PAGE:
Scientists are getting closer to understanding the wiring in the brain that gives schizophrenia patients auditory hallucinations. A study in Nature Medicine says researchers from St. Jude Children’s Research Hospital, using mice, found a molecule linked to normal and abnormal function in the part of the brain where the hallucinations — like voices — originate. Specifically, the trouble comes when that molecule of microRNA is depleted.

RNA appears in the nucleus of a cell and above all else is a messenger molecule, carrying instructions from our DNA to others about which proteins they should produce. Thus microRNA is a small piece of the RNA that regulates how certain genes in our DNA are expressed, for instance helping to make them active or inactive.

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When the piece of microRNA in the brain that the researchers identified, called miR-338-3p, begins to disappear as a result of a genetic abnormality, the levels of a certain protein increase because it is no longer being regulated properly, the study says. And when that protein increases, it disrupts the flow of information between brain regions that process auditory information, so it can lead to hallucinations. In the brains where this imbalance occurs, children could behave abnormally and are later at a high risk for developing schizophrenia.

speak-238488_1920 A certain molecule in the brain may be the reason people with schizophrenia hear things that aren't really there — and targeting the molecule could cure their hallucinations. Image courtesy of Pixabay, public domain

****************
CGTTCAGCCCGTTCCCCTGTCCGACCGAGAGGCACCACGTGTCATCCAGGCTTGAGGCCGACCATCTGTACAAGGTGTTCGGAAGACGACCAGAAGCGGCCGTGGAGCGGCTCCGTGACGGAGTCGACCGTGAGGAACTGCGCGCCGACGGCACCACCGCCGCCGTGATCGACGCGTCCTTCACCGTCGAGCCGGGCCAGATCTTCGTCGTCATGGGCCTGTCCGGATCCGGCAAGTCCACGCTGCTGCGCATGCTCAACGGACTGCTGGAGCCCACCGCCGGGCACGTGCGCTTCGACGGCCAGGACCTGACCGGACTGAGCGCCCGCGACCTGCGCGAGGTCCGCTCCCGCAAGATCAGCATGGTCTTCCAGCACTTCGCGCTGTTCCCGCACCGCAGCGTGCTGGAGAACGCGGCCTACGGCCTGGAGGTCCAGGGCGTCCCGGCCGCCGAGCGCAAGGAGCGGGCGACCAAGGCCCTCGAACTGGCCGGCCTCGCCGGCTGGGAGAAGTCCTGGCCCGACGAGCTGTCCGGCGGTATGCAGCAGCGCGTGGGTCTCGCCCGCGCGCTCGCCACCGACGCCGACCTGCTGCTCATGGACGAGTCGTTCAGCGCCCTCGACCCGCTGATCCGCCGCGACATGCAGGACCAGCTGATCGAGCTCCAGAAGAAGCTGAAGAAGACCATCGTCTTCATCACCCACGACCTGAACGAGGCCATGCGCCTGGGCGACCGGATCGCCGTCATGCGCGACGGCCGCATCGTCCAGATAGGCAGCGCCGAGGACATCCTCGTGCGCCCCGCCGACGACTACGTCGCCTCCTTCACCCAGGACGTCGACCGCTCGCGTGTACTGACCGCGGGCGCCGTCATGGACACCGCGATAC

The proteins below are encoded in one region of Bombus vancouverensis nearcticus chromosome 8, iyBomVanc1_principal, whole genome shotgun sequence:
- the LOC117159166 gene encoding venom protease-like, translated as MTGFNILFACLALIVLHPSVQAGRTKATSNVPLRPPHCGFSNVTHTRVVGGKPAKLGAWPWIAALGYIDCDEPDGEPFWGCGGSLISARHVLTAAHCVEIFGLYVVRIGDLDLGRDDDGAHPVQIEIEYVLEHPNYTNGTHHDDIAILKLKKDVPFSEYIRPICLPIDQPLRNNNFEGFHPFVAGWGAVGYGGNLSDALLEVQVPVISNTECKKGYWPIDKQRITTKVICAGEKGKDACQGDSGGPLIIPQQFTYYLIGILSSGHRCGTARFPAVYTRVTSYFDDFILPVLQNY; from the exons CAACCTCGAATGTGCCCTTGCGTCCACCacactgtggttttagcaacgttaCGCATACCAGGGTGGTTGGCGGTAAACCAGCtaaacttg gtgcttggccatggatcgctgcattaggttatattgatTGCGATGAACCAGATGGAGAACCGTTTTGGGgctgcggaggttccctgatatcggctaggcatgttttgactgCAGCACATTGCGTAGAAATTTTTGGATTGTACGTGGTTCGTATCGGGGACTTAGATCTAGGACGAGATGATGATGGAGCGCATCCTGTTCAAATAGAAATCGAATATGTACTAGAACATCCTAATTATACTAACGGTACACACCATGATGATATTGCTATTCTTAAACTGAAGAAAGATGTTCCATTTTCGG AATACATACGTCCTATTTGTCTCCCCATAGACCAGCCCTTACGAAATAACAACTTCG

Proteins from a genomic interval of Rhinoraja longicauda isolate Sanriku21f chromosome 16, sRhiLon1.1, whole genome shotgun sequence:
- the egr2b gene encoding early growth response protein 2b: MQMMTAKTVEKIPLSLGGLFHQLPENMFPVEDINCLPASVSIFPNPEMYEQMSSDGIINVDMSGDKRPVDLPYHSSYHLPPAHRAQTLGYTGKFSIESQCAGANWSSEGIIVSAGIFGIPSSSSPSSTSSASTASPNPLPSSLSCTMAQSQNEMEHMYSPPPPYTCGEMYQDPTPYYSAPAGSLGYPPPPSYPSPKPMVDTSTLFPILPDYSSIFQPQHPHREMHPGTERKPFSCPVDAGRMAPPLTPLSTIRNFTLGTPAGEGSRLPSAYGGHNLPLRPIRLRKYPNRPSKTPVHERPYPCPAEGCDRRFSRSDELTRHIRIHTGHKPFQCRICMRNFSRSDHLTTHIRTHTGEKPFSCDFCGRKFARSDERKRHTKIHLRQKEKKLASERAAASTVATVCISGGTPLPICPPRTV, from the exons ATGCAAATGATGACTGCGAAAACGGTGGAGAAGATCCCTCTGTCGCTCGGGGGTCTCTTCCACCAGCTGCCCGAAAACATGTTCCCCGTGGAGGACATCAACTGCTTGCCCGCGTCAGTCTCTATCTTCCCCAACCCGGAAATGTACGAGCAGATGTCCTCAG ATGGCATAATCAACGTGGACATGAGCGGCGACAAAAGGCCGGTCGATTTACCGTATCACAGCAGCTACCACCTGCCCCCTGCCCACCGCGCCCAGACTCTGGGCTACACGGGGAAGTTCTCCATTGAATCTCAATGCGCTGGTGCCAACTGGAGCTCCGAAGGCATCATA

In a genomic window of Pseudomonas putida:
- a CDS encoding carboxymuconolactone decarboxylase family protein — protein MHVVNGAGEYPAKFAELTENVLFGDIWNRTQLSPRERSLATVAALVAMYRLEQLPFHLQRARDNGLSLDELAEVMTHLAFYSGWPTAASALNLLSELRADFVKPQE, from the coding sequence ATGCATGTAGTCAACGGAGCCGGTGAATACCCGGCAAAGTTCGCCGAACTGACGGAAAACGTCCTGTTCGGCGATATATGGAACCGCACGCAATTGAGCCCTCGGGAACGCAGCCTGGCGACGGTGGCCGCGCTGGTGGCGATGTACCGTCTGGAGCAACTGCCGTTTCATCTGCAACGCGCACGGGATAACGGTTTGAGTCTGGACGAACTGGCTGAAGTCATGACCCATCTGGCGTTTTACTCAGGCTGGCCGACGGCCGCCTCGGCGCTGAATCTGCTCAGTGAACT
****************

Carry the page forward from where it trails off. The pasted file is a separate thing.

Antipsychotic drugs have already been targeting this unregulated protein — it is a dopamine receptor, binding to the chemical that controls everything from our emotions to our motor function — but those drugs can have unpleasant side effects, corresponding author Dr. Stanislav Zakharenko noted in a statement from St. Jude. Targeting the microRNA that regulates the levels of this protein instead “could be targeted for development of a new class of antipsychotic drugs with fewer side effects.” The Nature Medicine study says replenishing the levels of miR-338-3p in mice did the job.

The molecule’s discovery also provides some insight into why schizophrenia and its associated hallucinations typically don’t appear in young children — it could be that the microRNA decreases over time and those symptoms only emerge once it falls below the minimum necessary to control the levels of the problem protein, St. Jude explains.

St. Jude’s team is studying brain disorders like schizophrenia, according to its statement, “to improve understanding of how normal brains develop, which provides insights into the origins of diseases like cancer.”

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Source: Zakharenko SS, Chun S, Du F, et al. Thalamic miR-338-3p mediates auditory thalamocortical disruption and its late onset in models of 22q11.2 microdeletion. Nature Medicine. 2016.